This ═╣FAQ link╠═ will help you learn about many things.
    You should click it, as the answers are waiting for you.

  4. #34
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    Thanks Booli. I built the soprano with a centre fan and a strings-through-top bridge, so whilst not overly worried about adding more tension maybe I'll try a lighter gauge first!

    To be fair, it has only been strung up for a couple of days and after a spot of playing-in today it is sounding better, so I'll wait a while before trying anything different.
    Cheers
    Paul

  5. #35
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    Quote Originally Posted by Wildestcat View Post
    Thanks Booli. I built the soprano with a centre fan and a strings-through-top bridge, so whilst not overly worried about adding more tension maybe I'll try a lighter gauge first!

    To be fair, it has only been strung up for a couple of days and after a spot of playing-in today it is sounding better, so I'll wait a while before trying anything different.
    Sure thing. I'm glad to help.

    When restringing guitars or ukuleles of various sizes and scale lengths, especially if with different gauges of strings (different than what was previously installed) which will have different tension on the neck and bridge, I've noticed that it can take from a few hours to a few days before the stress from string tension and the response from the wood will balance out to a point of 'rest'.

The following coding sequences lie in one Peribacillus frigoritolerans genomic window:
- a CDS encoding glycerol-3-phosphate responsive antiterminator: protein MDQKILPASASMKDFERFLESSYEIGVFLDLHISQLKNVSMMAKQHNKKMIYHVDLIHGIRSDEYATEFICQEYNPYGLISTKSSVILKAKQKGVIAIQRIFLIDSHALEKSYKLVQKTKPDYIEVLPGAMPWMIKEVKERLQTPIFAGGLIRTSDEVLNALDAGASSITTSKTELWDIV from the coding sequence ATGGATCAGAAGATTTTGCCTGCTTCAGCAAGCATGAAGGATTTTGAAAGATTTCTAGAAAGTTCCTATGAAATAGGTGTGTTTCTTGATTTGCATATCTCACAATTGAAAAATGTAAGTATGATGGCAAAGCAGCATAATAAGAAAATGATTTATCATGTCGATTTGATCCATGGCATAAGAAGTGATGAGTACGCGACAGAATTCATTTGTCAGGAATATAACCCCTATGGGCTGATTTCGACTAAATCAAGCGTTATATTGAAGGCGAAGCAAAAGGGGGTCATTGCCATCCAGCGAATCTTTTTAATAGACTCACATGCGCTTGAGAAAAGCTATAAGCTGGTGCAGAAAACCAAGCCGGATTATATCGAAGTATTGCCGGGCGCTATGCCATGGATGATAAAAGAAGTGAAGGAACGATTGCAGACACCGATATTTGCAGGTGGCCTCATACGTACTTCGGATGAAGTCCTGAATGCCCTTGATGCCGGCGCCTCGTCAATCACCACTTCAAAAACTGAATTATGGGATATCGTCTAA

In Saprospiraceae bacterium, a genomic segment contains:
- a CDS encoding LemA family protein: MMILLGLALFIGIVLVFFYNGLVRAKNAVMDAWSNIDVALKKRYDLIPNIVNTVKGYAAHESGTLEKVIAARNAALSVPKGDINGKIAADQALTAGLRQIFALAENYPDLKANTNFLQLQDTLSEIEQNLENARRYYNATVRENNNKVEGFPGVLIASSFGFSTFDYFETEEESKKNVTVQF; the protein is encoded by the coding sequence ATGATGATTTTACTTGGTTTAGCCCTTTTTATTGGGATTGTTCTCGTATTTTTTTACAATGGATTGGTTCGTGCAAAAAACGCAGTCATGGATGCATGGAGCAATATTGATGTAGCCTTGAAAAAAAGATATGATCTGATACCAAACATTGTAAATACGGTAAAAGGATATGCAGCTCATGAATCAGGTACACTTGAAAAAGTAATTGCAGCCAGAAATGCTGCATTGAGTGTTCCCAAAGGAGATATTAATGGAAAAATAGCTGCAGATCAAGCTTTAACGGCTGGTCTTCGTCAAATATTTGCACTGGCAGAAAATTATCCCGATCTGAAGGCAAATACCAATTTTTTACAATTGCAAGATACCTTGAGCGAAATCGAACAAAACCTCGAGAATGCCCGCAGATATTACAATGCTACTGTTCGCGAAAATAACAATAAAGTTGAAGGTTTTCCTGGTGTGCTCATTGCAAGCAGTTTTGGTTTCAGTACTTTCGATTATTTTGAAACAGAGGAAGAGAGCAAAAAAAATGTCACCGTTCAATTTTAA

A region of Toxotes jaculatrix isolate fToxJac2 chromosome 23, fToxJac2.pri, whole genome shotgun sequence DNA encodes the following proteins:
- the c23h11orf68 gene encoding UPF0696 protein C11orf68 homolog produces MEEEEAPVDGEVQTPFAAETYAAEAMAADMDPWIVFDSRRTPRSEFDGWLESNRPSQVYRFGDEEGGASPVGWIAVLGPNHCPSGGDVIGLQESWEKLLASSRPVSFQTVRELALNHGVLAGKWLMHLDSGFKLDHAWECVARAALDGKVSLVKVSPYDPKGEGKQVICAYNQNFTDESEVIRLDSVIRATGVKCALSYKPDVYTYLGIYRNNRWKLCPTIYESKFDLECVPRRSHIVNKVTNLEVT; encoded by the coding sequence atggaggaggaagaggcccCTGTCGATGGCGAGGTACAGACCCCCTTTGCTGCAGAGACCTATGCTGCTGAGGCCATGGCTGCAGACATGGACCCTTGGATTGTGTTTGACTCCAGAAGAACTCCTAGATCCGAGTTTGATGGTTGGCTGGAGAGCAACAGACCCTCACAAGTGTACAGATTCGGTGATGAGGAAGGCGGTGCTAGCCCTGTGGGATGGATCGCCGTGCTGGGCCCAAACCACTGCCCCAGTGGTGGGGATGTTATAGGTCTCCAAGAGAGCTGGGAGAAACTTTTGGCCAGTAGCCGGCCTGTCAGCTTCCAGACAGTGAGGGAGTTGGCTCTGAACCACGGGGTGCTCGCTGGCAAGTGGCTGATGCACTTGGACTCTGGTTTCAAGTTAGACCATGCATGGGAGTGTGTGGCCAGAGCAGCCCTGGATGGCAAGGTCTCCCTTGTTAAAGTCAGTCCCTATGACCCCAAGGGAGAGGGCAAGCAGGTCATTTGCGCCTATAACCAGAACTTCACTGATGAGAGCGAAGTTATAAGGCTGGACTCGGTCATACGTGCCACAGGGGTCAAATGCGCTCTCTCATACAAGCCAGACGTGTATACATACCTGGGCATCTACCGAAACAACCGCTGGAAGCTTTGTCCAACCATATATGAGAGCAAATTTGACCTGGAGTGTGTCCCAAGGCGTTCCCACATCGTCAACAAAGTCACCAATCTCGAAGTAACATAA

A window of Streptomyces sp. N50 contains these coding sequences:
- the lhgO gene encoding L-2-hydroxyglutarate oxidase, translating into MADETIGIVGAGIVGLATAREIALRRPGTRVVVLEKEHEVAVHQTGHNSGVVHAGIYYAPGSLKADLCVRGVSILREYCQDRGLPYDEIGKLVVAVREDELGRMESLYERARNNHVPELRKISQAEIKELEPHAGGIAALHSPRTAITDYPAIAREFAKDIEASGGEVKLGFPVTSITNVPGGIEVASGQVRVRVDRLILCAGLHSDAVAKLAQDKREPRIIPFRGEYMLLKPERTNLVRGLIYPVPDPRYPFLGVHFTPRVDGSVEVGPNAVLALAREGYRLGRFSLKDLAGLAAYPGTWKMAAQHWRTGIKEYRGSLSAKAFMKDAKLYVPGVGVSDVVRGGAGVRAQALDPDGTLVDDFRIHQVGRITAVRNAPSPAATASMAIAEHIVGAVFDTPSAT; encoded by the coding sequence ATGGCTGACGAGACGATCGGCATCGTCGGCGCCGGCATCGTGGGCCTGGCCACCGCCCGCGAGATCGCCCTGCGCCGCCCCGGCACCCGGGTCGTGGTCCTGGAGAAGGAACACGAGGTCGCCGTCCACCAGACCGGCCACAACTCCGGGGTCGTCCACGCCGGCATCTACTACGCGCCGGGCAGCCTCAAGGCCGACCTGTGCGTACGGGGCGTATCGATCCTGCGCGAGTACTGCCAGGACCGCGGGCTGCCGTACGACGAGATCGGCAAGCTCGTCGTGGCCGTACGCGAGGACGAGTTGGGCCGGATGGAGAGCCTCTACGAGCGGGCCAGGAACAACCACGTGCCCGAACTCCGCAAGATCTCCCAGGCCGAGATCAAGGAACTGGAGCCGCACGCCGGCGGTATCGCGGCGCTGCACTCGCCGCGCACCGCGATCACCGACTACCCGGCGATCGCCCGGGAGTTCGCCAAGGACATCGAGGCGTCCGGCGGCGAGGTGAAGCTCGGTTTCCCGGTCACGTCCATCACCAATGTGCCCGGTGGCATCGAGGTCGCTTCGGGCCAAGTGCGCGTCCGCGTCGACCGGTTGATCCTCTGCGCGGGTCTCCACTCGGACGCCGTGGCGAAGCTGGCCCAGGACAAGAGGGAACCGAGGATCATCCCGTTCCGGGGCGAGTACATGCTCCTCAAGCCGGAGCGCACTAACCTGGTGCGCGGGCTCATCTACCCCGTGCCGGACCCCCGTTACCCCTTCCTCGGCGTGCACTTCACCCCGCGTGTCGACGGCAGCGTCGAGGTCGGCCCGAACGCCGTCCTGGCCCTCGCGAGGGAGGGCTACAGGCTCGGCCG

This is not to say that tension stops completely, but the forces applied (as vectors) on the parts of the instrument that are meant to flex in response, have a gradual effect on the instrument, and do not achieve this resting/working state immediately upon tuning to pitch.

    The strings need to stretch to their settled tension at concert pitch, which happens quicker by string vibration (i.e., actually PLAYING). Some folks actively pull on the strings to stretch them, which I have personally found to cause weak spots and to negatively impact intonation. Other folks tune up 2-3 semitones and keep retuning every few hours as an alternate method.

    Aside from the strings stretching to settle, as they do so, the forces on the instrument are not constant, since the string will be taught and then relax, over time as you are retuning it.

    This happens every time you re-tune.

    As such, the instrument itself is going to flex in various ways.

    In my experience, it is not until there is an equilibrium of the strings settled at tension for concert pitch, that is in balance with the flex of the instrument, under this specific and 'final tension' that you can accurately judge how the strings will sound and feel, as well as the true nature of the sound of the strings on this specific instrument, and thus the overall sound of the instrument.

    (All of also this applies to brand new strings on a brand new, just-built instrument which has never had strings on it before.)

    For me, this can take anywhere from 3-7 days, and about 12 hours of playing with active string vibration when a new set of strings is installed. This varies depending upon how attentive I am and how much play time I can invest (for I am just a player and not a builder, but I try to practice an hour per day).

    There are other methods to all of this, but this is what has worked well for me.

    As they say, YMMV.